In 527, Sittas and Belisarius were given command of an invasion of Persarmenia. They were successful in looting the area and capturing a significant number of Armenian prisoners. They attempted to invade the rest of the Marzpanate of Armenia later in the year but were defeated by Aratius and Narses. The latter should not be confused with Narses, another general under Justinian.

In 528, Sittas was appointed in the new office of magister militum per Armeniae. According to both Malalas and Theophanes the Confessor, Sittas recruited his scriniarii (administrative officials) among the local Armenian populace, as he considered them more familiar with the territory. Procopius records Sittas' victory over the Tzani, a tribe of the Caucasus which led occasional raids in neighbouring areas. Sittas successfully converted them from Paganism to Christianity and recruited the former brigands to the Byzantine army.

In 530, Sittas also received the office of magister militum praesentalis (Master of soldiers in the Presence [of the Emperor]). That same year Sittas and Dorotheus defended Theodosiopolis against an invading force from the Sassanid Empire, part of the ongoing Iberian War between Justinian and Kavadh I. Procopius notes that the Roman forces managed to pillage the enemy camp. Sittas also defended Satala against the invasion force by attacking the larger army at its rear and forcing them to retreat. The invasion was called off the Sassanids retreated back to Persia following the two defeats.

Following the defeat of Belisarius in the Battle of Callinicum (19 April 531), Sittas replaced him in the leadership of the Persian campaign. Kavadh however died within the year, and his son and successor Khosrau I was interested in stabilizing his internal position for the time being and started negotiations for a peace. The Eternal Peace agreement (which eventually lasted ten years) was signed on September 532 on the terms of all Byzantine land lost under Justinian's rule to be returned, and the Byzantines to pay heavy tribute in exchange for peace. The country of Iberia remained in Sassanid hands.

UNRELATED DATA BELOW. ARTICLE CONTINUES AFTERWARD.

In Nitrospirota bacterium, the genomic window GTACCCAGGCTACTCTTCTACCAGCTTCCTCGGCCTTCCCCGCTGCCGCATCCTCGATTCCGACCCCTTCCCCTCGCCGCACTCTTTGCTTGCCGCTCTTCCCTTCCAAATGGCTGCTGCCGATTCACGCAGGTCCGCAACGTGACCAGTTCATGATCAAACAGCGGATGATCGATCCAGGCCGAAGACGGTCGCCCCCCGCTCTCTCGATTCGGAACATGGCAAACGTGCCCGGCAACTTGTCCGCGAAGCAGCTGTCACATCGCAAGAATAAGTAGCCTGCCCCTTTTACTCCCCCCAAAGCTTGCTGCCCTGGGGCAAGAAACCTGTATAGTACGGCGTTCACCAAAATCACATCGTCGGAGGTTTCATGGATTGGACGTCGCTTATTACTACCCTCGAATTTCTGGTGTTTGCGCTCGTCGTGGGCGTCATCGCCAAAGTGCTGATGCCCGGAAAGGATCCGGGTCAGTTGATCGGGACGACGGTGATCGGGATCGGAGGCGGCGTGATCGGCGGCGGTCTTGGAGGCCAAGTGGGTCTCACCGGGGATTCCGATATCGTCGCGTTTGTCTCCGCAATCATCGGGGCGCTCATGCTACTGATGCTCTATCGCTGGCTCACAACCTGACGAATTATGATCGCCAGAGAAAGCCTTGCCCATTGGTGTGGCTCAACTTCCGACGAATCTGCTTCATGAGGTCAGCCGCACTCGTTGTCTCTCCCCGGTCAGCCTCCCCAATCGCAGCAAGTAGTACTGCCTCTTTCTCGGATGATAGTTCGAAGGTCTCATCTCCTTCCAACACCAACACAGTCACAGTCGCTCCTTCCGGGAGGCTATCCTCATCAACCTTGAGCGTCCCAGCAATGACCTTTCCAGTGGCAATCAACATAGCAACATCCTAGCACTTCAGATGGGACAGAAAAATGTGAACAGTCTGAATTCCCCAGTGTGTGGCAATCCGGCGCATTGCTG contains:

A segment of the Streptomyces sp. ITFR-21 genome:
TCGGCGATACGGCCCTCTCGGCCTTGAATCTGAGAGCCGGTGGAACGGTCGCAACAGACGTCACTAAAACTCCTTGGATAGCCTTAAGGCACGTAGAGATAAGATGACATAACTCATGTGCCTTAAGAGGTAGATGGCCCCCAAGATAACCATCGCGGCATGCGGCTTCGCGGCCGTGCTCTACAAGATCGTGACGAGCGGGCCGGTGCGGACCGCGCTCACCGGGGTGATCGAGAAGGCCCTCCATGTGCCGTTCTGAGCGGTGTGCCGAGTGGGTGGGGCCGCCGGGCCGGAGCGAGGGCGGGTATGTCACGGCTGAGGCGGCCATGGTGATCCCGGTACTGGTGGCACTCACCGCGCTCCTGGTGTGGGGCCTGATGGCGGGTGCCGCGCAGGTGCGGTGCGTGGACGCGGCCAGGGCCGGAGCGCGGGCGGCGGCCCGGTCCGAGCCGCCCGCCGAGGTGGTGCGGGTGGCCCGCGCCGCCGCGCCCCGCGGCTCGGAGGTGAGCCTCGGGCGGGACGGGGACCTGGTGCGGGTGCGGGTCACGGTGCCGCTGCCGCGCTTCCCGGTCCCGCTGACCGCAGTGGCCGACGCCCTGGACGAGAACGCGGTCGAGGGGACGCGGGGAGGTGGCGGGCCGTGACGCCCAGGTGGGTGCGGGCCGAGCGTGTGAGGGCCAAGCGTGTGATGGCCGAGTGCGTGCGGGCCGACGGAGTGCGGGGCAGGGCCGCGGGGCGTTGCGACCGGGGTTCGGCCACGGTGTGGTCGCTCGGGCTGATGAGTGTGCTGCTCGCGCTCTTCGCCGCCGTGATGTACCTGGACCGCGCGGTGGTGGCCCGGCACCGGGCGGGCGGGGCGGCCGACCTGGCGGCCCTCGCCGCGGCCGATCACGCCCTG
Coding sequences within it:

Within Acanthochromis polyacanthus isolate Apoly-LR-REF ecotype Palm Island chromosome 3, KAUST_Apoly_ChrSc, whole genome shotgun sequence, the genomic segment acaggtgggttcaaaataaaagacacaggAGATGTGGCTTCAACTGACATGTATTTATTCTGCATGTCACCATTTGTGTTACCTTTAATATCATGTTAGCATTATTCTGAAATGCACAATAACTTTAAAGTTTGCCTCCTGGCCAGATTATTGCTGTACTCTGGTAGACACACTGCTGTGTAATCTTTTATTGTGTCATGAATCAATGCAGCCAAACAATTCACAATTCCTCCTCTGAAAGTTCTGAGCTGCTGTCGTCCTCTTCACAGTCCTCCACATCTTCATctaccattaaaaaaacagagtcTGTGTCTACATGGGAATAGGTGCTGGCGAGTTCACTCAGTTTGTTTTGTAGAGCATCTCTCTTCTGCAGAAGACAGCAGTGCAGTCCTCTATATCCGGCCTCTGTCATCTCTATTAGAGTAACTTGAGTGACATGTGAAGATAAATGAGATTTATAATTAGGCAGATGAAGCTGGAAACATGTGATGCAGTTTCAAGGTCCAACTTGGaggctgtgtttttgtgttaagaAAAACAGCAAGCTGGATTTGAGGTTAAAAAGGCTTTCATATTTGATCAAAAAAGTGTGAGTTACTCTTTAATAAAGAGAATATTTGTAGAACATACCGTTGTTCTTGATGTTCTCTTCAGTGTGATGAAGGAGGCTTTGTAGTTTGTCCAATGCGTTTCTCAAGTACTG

Sittas received the honorific title of patrician in 535. The same year, Sittas is credited with a victory against the Bulgars in Moesia, by the Iatrus (Yantra). He was named an honorary Consul in 536. In 538/539, Sittas was sent back to Armenia to face a revolt in protest against heavy taxation. Failing to negotiate peace, Sittas started active fighting. In the battle of Oenochalacon, the nature of the terrain forced both armies to fight in scattered groups rather than unified forces. Procopius records that Sittas was killed by either Artabanes, a leader of the revolt, or Solomon, an otherwise obscure rebel.

During the reign of Justinian I (527-565), Sophia married his nephew Justin II. According to the Chronicon of Victor of Tunnuna, Justin was a son of Dulcidius and Vigilantia. Her father-in-law is also known as Dulcissimus in genealogical resources. Vigilantia and her brother, Justinian I, were children of Petrus Sabbatius and a senior Vigilantia, who was a sister of Justin I.